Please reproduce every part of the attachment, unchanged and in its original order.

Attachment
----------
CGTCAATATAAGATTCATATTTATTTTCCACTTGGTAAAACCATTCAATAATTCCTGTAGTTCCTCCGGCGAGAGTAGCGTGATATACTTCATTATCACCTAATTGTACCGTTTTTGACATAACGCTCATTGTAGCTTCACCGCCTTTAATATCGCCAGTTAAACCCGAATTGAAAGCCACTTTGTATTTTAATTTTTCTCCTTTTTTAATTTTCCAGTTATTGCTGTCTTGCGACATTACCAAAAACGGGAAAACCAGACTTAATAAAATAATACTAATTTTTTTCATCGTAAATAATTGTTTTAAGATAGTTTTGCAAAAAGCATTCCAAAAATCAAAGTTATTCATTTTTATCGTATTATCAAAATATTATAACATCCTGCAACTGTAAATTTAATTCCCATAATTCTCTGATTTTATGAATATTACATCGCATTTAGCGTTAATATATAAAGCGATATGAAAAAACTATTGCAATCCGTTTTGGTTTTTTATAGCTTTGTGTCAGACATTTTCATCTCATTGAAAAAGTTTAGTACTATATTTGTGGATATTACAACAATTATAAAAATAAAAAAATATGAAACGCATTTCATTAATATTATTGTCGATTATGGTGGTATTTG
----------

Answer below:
CGTCAATATAAGATTCATATTTATTTTCCACTTGGTAAAACCATTCAATAATTCCTGTAGTTCCTCCGGCGAGAGTAGCGTGATATACTTCATTATCACCTAATTGTACCGTTTTTGACATAACGCTCATTGTAGCTTCACCGCCTTTAATATCGCCAGTTAAACCCGAATTGAAAGCCACTTTGTATTTTAATTTTTCTCCTTTTTTAATTTTCCAGTTATTGCTGTCTTGCGACATTACCAAAAACGGGAAAACCAGACTTAATAAAATAATACTAATTTTTTTCATCGTAAATAATTGTTTTAAGATAGTTTTGCAAAAAGCATTCCAAAAATCAAAGTTATTCATTTTTATCGTATTATCAAAATATTATAACATCCTGCAACTGTAAATTTAATTCCCATAATTCTCTGATTTTATGAATATTACATCGCATTTAGCGTTAATATATAAAGCGATATGAAAAAACTATTGCAATCCGTTTTGGTTTTTTATAGCTTTGTGTCAGACATTTTCATCTCATTGAAAAAGTTTAGTACTATATTTGTGGATATTACAACAATTATAAAAATAAAAAAATATGAAACGCATTTCATTAATATTATTGTCGATTATGGTGGTATTTG